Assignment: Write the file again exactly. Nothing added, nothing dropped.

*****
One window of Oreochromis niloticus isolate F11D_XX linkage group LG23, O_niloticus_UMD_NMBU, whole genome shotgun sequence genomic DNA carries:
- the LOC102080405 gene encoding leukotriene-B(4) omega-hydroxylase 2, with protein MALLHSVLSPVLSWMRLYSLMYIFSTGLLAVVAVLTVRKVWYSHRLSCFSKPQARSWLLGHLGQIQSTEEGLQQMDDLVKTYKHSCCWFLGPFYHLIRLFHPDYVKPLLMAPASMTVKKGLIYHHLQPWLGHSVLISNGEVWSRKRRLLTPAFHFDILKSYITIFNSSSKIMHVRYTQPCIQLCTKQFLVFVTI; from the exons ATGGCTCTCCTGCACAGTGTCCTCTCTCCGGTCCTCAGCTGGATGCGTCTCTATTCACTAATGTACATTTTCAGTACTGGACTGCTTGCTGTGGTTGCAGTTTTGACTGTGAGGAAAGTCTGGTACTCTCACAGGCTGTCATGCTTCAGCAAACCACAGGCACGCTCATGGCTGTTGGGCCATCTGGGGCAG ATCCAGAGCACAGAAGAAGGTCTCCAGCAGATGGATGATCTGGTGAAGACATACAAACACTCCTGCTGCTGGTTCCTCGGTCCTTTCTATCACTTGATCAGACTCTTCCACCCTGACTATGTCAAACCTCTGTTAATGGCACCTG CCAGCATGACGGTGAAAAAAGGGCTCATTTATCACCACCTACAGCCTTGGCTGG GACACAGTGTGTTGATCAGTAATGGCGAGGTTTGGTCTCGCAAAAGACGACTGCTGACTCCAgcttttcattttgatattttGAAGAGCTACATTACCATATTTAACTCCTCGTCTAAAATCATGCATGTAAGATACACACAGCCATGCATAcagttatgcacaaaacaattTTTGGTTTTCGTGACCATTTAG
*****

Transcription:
One window of Oreochromis niloticus isolate F11D_XX linkage group LG23, O_niloticus_UMD_NMBU, whole genome shotgun sequence genomic DNA carries:
- the LOC102080405 gene encoding leukotriene-B(4) omega-hydroxylase 2, with protein MALLHSVLSPVLSWMRLYSLMYIFSTGLLAVVAVLTVRKVWYSHRLSCFSKPQARSWLLGHLGQIQSTEEGLQQMDDLVKTYKHSCCWFLGPFYHLIRLFHPDYVKPLLMAPASMTVKKGLIYHHLQPWLGHSVLISNGEVWSRKRRLLTPAFHFDILKSYITIFNSSSKIMHVRYTQPCIQLCTKQFLVFVTI; from the exons ATGGCTCTCCTGCACAGTGTCCTCTCTCCGGTCCTCAGCTGGATGCGTCTCTATTCACTAATGTACATTTTCAGTACTGGACTGCTTGCTGTGGTTGCAGTTTTGACTGTGAGGAAAGTCTGGTACTCTCACAGGCTGTCATGCTTCAGCAAACCACAGGCACGCTCATGGCTGTTGGGCCATCTGGGGCAG ATCCAGAGCACAGAAGAAGGTCTCCAGCAGATGGATGATCTGGTGAAGACATACAAACACTCCTGCTGCTGGTTCCTCGGTCCTTTCTATCACTTGATCAGACTCTTCCACCCTGACTATGTCAAACCTCTGTTAATGGCACCTG CCAGCATGACGGTGAAAAAAGGGCTCATTTATCACCACCTACAGCCTTGGCTGG GACACAGTGTGTTGATCAGTAATGGCGAGGTTTGGTCTCGCAAAAGACGACTGCTGACTCCAgcttttcattttgatattttGAAGAGCTACATTACCATATTTAACTCCTCGTCTAAAATCATGCATGTAAGATACACACAGCCATGCATAcagttatgcacaaaacaattTTTGGTTTTCGTGACCATTTAG